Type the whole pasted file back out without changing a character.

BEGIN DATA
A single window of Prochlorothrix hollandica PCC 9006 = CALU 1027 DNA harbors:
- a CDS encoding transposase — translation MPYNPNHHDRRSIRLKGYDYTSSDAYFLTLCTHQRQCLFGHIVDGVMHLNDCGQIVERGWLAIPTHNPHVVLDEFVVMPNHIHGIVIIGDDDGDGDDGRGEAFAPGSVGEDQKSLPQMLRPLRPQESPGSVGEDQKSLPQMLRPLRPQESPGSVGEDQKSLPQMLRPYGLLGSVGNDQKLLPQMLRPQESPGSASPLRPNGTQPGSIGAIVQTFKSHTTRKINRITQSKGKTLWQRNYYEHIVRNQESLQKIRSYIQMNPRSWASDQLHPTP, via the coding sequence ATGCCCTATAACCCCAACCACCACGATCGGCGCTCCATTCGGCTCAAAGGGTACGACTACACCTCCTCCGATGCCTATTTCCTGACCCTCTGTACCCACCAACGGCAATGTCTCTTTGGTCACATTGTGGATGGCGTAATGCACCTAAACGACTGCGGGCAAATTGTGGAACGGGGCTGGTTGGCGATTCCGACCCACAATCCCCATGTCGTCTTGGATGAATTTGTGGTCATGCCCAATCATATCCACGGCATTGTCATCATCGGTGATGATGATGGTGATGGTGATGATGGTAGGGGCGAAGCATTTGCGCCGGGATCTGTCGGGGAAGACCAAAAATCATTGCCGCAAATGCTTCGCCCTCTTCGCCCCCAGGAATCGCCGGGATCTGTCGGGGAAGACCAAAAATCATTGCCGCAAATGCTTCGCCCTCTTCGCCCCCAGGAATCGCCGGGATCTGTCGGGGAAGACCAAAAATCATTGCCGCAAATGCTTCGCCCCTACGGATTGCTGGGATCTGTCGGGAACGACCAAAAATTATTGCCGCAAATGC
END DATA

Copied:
A single window of Prochlorothrix hollandica PCC 9006 = CALU 1027 DNA harbors:
- a CDS encoding transposase — translation MPYNPNHHDRRSIRLKGYDYTSSDAYFLTLCTHQRQCLFGHIVDGVMHLNDCGQIVERGWLAIPTHNPHVVLDEFVVMPNHIHGIVIIGDDDGDGDDGRGEAFAPGSVGEDQKSLPQMLRPLRPQESPGSVGEDQKSLPQMLRPLRPQESPGSVGEDQKSLPQMLRPYGLLGSVGNDQKLLPQMLRPQESPGSASPLRPNGTQPGSIGAIVQTFKSHTTRKINRITQSKGKTLWQRNYYEHIVRNQESLQKIRSYIQMNPRSWASDQLHPTP, via the coding sequence ATGCCCTATAACCCCAACCACCACGATCGGCGCTCCATTCGGCTCAAAGGGTACGACTACACCTCCTCCGATGCCTATTTCCTGACCCTCTGTACCCACCAACGGCAATGTCTCTTTGGTCACATTGTGGATGGCGTAATGCACCTAAACGACTGCGGGCAAATTGTGGAACGGGGCTGGTTGGCGATTCCGACCCACAATCCCCATGTCGTCTTGGATGAATTTGTGGTCATGCCCAATCATATCCACGGCATTGTCATCATCGGTGATGATGATGGTGATGGTGATGATGGTAGGGGCGAAGCATTTGCGCCGGGATCTGTCGGGGAAGACCAAAAATCATTGCCGCAAATGCTTCGCCCTCTTCGCCCCCAGGAATCGCCGGGATCTGTCGGGGAAGACCAAAAATCATTGCCGCAAATGCTTCGCCCTCTTCGCCCCCAGGAATCGCCGGGATCTGTCGGGGAAGACCAAAAATCATTGCCGCAAATGCTTCGCCCCTACGGATTGCTGGGATCTGTCGGGAACGACCAAAAATTATTGCCGCAAATGC